US rivers and streams saturated with carbon

Oct 17, 2011
A satellite view of the Mississippi River shows a mosaic of riverbank land-use patterns. Credit: NASA

Rivers and streams in the United States are releasing enough carbon into the atmosphere to fuel 3.4 million car trips to the moon, according to Yale researchers in Nature Geoscience. Their findings could change the way scientists model the movement of carbon between land, water and the atmosphere.

"These breathe a lot of carbon," said David Butman, a doctoral student and co-author of a study with Pete Raymond, professor of ecosystem ecology, both at the Yale School of Forestry & Environmental Studies. "They are a source of CO2, just like we breathe CO2 and like smokestacks emit CO2, and this has never been systematically estimated from a region as large as the ."

The researchers assert that a significant amount of carbon contained in land, which first is absorbed by plants and forests through the air, is leaking into and rivers and then released into the before reaching coastal waterways.

"What we are able to show is that there is a source of atmospheric CO2 from streams and rivers, and that it is significant enough for terrestrial modelers to take note of it," said Butman.

They analyzed samples taken by the United States Geological Survey from over 4,000 rivers and streams throughout the United States, and incorporated highly detailed geospatial data to model the flux of carbon dioxide from water. This release of carbon, said Butman, is the same as a car burning 40 billion gallons of gasoline.

The paper, titled "Significant Efflux of Carbon Dioxide from Streams and Rivers in the United States," also indicates that as the climate heats up there will be more rain and snow, and that an increase in precipitation will result in even more terrestrial carbon flowing into rivers and streams and being released into the atmosphere.

"This would mean that any estimate between carbon uptake in the biosphere and carbon being released through respiration in the biosphere will be even less likely to balance and must include the carbon in streams and rivers," he said.

The researchers note in the paper that currently it is impossible to determine exactly how to include this flux in regional budgets, because the influence of human activity on the release of CO2 into streams and rivers is still unknown.

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User comments : 17

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RCB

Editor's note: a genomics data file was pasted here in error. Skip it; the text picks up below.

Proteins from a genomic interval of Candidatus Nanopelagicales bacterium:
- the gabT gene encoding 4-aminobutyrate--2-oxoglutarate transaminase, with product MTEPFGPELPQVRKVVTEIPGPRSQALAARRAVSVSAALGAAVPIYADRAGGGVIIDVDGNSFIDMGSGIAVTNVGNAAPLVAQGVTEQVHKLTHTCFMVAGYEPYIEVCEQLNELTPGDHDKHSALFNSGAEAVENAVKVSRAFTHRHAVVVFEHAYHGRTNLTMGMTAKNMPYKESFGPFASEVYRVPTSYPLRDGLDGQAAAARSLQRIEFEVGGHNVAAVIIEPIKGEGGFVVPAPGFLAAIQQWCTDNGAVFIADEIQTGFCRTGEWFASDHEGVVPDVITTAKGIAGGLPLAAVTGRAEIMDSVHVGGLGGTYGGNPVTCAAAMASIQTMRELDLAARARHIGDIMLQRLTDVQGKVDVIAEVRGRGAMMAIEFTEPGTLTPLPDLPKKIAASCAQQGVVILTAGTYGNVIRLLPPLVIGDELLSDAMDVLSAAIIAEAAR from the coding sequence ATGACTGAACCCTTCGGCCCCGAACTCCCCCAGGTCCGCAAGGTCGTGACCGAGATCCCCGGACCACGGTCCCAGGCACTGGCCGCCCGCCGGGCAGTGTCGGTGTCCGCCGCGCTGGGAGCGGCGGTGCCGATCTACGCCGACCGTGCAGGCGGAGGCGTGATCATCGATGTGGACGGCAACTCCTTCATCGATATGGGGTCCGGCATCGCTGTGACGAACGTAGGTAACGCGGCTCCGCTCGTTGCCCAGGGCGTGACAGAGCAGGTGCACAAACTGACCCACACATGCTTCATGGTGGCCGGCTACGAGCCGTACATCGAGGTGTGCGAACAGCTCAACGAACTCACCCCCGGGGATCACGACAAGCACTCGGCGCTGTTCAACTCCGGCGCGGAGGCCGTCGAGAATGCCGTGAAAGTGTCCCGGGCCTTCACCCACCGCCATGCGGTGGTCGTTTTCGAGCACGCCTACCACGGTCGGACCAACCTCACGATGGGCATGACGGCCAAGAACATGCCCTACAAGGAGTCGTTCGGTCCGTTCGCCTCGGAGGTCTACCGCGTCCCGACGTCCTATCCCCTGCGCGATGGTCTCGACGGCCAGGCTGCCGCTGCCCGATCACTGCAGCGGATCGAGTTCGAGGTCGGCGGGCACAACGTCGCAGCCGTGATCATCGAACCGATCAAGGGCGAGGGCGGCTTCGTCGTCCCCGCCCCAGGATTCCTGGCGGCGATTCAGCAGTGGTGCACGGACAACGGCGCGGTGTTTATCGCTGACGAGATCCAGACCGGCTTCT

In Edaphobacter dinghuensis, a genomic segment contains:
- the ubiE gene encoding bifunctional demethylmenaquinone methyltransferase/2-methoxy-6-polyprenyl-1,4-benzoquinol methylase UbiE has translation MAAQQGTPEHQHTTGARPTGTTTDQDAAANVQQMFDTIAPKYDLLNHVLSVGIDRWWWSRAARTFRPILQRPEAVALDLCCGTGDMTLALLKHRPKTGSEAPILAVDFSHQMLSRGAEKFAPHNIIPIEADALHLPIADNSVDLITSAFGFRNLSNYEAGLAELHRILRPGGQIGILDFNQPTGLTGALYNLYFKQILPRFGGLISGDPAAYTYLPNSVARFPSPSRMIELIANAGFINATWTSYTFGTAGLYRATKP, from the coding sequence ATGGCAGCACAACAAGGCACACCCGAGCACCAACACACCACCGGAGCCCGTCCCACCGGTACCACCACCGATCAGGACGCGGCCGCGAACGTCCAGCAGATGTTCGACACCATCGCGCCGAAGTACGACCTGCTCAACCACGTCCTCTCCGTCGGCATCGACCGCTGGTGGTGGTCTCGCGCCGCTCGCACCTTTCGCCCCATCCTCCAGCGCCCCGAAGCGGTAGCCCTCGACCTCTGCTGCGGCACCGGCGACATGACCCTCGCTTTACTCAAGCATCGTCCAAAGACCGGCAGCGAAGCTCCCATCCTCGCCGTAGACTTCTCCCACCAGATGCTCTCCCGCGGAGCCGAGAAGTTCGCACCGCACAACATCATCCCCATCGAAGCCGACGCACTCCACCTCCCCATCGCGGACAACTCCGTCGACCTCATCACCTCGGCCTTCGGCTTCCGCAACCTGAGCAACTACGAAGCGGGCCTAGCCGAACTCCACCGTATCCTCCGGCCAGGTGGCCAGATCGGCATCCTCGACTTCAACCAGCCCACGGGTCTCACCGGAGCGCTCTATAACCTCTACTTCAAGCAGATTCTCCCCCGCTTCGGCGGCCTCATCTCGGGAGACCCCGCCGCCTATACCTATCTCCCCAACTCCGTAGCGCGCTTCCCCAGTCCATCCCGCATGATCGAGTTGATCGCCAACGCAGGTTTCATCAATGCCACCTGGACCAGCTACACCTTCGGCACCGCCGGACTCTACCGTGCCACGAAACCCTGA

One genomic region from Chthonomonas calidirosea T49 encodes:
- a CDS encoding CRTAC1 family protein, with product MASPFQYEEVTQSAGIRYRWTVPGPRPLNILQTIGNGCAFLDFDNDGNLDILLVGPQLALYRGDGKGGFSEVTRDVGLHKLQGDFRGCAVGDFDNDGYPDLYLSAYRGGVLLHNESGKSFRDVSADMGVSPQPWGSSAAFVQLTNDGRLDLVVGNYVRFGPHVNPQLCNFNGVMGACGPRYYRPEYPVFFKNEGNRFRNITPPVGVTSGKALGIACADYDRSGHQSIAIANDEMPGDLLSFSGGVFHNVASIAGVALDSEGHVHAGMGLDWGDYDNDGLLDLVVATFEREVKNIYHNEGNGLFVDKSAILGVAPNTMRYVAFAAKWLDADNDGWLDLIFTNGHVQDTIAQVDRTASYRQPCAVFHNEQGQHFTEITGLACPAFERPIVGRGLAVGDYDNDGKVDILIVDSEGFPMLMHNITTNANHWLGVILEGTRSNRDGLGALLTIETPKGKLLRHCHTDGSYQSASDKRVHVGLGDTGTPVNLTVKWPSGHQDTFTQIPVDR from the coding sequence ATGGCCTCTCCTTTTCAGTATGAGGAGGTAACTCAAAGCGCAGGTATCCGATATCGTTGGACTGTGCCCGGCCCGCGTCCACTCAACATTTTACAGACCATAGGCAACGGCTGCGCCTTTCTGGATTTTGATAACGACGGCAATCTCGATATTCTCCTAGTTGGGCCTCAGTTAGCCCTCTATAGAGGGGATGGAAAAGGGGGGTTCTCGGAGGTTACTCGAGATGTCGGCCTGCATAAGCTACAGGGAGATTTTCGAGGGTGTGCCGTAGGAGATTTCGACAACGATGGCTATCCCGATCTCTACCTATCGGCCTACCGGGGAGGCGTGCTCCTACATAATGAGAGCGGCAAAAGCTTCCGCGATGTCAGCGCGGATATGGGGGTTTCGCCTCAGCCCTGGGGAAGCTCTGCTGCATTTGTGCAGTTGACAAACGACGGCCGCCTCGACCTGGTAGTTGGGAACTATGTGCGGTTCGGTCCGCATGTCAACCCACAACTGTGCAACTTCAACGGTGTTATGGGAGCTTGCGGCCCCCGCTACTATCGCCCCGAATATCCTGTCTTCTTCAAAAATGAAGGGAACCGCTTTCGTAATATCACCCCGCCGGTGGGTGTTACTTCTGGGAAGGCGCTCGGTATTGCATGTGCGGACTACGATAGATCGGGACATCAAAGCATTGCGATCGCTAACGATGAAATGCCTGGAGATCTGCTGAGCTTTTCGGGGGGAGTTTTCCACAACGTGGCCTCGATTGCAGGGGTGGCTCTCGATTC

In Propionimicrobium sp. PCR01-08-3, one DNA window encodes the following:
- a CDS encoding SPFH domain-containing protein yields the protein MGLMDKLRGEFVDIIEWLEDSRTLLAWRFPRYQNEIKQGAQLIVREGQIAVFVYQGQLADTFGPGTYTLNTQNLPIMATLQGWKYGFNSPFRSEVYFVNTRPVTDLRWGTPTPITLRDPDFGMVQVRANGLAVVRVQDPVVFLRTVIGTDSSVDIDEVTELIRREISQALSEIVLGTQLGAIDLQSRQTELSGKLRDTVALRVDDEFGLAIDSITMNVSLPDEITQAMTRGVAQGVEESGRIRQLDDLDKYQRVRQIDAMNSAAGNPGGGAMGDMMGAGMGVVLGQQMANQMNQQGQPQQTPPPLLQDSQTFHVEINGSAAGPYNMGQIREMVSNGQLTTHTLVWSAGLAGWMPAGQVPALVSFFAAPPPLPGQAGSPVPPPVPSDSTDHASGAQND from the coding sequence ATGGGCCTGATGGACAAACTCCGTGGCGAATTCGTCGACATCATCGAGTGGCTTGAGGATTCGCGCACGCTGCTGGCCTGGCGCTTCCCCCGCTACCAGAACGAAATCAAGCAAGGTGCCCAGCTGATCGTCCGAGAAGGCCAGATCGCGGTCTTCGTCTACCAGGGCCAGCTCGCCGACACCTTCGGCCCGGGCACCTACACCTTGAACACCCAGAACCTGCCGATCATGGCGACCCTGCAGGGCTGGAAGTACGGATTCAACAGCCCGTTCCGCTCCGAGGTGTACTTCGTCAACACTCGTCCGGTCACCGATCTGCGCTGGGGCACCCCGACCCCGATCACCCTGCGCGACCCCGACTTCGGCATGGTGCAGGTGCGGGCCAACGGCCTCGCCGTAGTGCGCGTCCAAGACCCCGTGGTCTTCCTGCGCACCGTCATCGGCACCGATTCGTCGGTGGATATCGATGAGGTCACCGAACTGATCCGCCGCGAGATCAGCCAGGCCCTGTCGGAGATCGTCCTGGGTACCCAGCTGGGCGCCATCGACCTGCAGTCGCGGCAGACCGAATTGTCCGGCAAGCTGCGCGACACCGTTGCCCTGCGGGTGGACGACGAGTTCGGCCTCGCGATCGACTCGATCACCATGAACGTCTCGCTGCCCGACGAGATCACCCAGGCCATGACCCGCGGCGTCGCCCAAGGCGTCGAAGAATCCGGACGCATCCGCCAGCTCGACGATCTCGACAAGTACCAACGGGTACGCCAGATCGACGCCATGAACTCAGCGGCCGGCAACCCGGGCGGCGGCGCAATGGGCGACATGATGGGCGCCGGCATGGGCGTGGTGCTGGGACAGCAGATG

1.6 / 5 (14) Oct 17, 2011
So what! Moving water readily absorbs CO2 from the atmosphere. If there were no grant bucks in researching CO2 none of these educated morons would care. The EPA can hardly wait to designate all rivers, streams and lakes as sources of "pollution". Bring on the budget cuts and dry up all climate change grants. I don't care that rich Yale funded the research; I'd be happy if no institution spent another dollar on anything related to "climate change".
SteveL
4.6 / 5 (11) Oct 17, 2011
I don't care if it's for "Climate Change" or "Energy Independence" - We need to develop and implement sustainable energy sources. Some in the industry like to bring up 100 years worth of natural gas (in the USA), well that's not sustainable because it will get harder and more expensive to acquire energy and eventually it will run out.

We need to think beyond our selfish lives and that of just our children and our qrandchildren. The (expletive) will hit the fan in some of our lifetimes when energy prices hit some eventual tipping point.
Peteri
4.6 / 5 (9) Oct 17, 2011
RCB sounds like yet another American (possibly with an inferiority complex about his own education), head-down, breathing in sand, as they continue to pretend to themselves that they can carry on as normal with their profligate materialistic lifestyle and not reap the consequences! Like little children threatened with having their favourite toys taken away, they'll wriggle and scream and point the finger of blame at everyone else but themselves in their desperate attempt to cling on to their unsustainable way of living.
rawa1
1 / 5 (4) Oct 17, 2011
The burning of fossil carbon is the silliest way of energy production. We know about cold fusion processes twenty years already. It's like the burning of woods in camp fires under the situation, we have plenty of uranium available (which we haven't, btw).

http://www.neimag...=2031821
kaasinees
4.1 / 5 (10) Oct 17, 2011
So what!


It raises the risk of cancer and other health related problems.

Plus its a factor to take in for climate models.